D42 Kandinskij
Since the beginning
Works in Cjii Ibatzu United States of America

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DISCUSSION

(no subject)


New Hafler Trio works to be played on The Bermuda Triangle

selections from the two new phonometrography releases:
How to Slice a Loaf of Bread
and
ae3o & h3ae
will be aired on London's Resonance f.m. at12.00 Midnight, this
Thursday 11th
December 2003,
available to the central London area and the world via live
websteam.

the bermuda triangle is broadcast every thursday night on
resonance fm 104.4
in london (uk),
or worldwide on http://www.resonancefm.com between 12:00 and
01:00am gmt
(time zone converter:
http://www.worldtimeserver.com/?h=8&mn0&ap=pm&mo=6&d'&y 03&f=GB)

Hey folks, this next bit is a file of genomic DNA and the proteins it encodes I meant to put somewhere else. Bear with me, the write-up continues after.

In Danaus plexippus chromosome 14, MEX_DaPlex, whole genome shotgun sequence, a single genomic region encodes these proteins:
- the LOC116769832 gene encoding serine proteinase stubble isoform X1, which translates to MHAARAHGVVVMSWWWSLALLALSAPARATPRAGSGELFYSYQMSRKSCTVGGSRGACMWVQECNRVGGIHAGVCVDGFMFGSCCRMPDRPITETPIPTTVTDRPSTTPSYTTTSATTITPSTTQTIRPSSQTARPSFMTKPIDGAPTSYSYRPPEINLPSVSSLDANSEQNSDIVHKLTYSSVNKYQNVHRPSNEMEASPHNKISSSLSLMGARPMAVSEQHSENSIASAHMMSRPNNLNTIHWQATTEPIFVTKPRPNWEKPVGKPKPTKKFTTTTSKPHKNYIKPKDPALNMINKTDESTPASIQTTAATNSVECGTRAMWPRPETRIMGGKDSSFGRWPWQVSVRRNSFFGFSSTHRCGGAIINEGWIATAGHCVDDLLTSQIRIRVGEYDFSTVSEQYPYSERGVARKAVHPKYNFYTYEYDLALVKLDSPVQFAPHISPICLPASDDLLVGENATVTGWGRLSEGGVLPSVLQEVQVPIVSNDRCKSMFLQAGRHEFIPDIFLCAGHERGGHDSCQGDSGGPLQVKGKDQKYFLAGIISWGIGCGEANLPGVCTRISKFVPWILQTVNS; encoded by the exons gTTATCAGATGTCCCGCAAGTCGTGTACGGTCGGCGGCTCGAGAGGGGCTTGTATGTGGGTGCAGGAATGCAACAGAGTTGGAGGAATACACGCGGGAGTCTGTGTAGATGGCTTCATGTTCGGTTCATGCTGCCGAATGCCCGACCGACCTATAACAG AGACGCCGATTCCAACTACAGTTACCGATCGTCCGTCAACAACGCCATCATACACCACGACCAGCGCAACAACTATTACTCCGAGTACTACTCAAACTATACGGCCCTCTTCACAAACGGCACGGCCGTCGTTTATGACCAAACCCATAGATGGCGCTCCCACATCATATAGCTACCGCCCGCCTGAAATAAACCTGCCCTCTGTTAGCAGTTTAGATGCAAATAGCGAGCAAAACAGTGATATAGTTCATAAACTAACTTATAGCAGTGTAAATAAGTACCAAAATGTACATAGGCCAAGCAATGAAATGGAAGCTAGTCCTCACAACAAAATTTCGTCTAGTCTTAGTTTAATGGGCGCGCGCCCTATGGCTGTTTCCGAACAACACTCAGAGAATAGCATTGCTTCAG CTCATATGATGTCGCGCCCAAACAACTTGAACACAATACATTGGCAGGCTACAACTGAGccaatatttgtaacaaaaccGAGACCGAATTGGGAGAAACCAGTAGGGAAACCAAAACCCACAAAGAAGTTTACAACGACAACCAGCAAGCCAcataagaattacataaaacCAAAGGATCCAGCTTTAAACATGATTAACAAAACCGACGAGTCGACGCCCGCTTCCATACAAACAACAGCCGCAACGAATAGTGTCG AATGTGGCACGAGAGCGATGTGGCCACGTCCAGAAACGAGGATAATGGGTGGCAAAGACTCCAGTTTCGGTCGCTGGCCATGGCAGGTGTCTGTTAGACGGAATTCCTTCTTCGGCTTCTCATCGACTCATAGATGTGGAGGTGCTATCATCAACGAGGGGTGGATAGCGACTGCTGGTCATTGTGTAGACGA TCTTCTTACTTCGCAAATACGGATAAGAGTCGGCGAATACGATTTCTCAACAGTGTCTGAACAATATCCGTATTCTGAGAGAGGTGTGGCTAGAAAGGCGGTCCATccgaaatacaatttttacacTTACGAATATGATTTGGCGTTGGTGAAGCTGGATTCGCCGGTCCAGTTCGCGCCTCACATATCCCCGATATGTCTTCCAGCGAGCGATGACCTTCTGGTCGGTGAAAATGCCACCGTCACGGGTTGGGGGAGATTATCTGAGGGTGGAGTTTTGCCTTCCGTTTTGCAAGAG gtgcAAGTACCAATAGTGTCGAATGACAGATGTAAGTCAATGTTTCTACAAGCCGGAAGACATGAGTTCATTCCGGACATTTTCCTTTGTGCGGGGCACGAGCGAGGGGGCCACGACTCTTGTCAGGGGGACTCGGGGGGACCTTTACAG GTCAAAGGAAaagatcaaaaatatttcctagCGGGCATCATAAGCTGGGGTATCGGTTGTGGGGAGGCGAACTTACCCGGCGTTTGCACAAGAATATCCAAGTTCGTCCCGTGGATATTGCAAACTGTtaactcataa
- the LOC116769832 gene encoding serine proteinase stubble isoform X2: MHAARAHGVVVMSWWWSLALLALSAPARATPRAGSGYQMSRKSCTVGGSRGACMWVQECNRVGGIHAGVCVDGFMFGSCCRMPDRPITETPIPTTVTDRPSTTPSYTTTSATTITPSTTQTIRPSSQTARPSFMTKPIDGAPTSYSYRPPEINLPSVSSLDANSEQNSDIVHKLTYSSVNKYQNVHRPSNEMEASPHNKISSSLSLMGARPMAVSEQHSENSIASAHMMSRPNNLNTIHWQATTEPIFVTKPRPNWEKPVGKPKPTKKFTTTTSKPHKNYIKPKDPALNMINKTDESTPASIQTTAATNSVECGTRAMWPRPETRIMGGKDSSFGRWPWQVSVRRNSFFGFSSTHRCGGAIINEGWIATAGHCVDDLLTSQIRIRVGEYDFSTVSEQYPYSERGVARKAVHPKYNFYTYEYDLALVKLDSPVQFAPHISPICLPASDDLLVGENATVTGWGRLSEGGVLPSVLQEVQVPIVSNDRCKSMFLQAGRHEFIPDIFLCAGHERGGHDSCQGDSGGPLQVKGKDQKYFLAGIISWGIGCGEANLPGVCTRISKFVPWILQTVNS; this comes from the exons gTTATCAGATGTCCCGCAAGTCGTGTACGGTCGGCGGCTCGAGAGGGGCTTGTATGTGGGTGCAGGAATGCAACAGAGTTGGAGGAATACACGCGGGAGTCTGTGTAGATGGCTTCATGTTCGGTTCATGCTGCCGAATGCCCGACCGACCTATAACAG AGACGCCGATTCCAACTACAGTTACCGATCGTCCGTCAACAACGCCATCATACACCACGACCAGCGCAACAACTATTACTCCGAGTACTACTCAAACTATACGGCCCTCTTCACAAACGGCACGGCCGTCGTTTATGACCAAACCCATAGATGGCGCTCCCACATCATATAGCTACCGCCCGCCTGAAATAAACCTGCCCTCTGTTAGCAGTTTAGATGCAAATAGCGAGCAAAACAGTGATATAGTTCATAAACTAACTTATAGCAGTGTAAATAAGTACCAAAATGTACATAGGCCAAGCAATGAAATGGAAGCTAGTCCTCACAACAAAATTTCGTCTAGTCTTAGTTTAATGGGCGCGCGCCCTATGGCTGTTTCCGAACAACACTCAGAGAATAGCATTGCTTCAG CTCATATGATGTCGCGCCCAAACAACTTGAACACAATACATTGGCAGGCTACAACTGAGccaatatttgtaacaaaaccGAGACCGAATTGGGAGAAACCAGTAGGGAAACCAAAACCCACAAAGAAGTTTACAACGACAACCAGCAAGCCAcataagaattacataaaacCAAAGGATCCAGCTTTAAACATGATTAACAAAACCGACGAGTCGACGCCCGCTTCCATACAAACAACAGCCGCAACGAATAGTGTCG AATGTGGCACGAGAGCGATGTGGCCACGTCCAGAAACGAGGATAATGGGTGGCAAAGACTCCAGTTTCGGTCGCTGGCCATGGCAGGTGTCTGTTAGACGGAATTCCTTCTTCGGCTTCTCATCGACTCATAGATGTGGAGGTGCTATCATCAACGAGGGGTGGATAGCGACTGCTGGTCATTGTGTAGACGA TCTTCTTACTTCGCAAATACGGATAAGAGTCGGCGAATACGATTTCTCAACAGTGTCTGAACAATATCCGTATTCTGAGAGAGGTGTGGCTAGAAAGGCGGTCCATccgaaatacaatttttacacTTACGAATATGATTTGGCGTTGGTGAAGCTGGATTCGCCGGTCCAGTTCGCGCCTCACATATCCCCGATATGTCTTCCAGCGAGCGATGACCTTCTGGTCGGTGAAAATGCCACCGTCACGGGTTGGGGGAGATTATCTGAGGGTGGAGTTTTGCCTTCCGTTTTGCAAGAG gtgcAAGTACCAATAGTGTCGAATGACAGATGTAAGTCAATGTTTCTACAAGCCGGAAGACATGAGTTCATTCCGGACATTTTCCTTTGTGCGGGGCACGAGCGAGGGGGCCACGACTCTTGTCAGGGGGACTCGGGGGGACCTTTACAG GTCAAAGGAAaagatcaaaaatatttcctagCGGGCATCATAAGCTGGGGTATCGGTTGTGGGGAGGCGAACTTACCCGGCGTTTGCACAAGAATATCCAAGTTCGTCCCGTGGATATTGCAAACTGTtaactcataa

DISCUSSION

Re: Materialism/Mysticism (was Re: No Web Art in the Whitney Biennial?)


To whoever wrote: the material and spiritual certainly are one, and there are plenty of Western "philosophies" indicating the latter--just like there are more of their fair share of pseudo-cults "dictating" the American mindset and media-output which derive from misguided misunderstandings of exactly what that means. The spiritual and material may be one, but $100,000 million will not buy you entrance into the spiritual, nor will "friends" "connections" "communities" and "networks". Or will they? It's not that simplistic though "thinking" will not give you the answer. Didn't to Einstein either.

To Eryk:

Yes, a pretty good biennal, indeed.

DISCUSSION

Re: Moderator - Eyebeam Distributed Creativity Forum


Are collectives acceptible? If so, we are interested.

Rachel Greene wrote:

> Hi --
>
>